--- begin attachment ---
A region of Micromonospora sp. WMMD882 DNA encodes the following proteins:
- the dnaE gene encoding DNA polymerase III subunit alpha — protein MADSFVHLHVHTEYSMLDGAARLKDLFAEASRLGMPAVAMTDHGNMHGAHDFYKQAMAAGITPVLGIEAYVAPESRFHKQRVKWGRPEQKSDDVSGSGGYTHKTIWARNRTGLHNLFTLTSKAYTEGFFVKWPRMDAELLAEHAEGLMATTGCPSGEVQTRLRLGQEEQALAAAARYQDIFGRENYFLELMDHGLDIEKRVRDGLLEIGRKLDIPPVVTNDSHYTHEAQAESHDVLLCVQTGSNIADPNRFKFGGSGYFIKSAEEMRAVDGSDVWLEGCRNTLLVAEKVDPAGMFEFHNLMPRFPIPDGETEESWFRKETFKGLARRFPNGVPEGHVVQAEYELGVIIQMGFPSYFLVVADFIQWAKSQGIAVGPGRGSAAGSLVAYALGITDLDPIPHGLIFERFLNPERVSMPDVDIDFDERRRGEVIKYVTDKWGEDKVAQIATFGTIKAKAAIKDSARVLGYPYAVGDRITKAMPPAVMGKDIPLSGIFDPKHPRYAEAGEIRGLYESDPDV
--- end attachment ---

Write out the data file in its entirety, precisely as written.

A region of Micromonospora sp. WMMD882 DNA encodes the following proteins:
- the dnaE gene encoding DNA polymerase III subunit alpha — protein MADSFVHLHVHTEYSMLDGAARLKDLFAEASRLGMPAVAMTDHGNMHGAHDFYKQAMAAGITPVLGIEAYVAPESRFHKQRVKWGRPEQKSDDVSGSGGYTHKTIWARNRTGLHNLFTLTSKAYTEGFFVKWPRMDAELLAEHAEGLMATTGCPSGEVQTRLRLGQEEQALAAAARYQDIFGRENYFLELMDHGLDIEKRVRDGLLEIGRKLDIPPVVTNDSHYTHEAQAESHDVLLCVQTGSNIADPNRFKFGGSGYFIKSAEEMRAVDGSDVWLEGCRNTLLVAEKVDPAGMFEFHNLMPRFPIPDGETEESWFRKETFKGLARRFPNGVPEGHVVQAEYELGVIIQMGFPSYFLVVADFIQWAKSQGIAVGPGRGSAAGSLVAYALGITDLDPIPHGLIFERFLNPERVSMPDVDIDFDERRRGEVIKYVTDKWGEDKVAQIATFGTIKAKAAIKDSARVLGYPYAVGDRITKAMPPAVMGKDIPLSGIFDPKHPRYAEAGEIRGLYESDPDV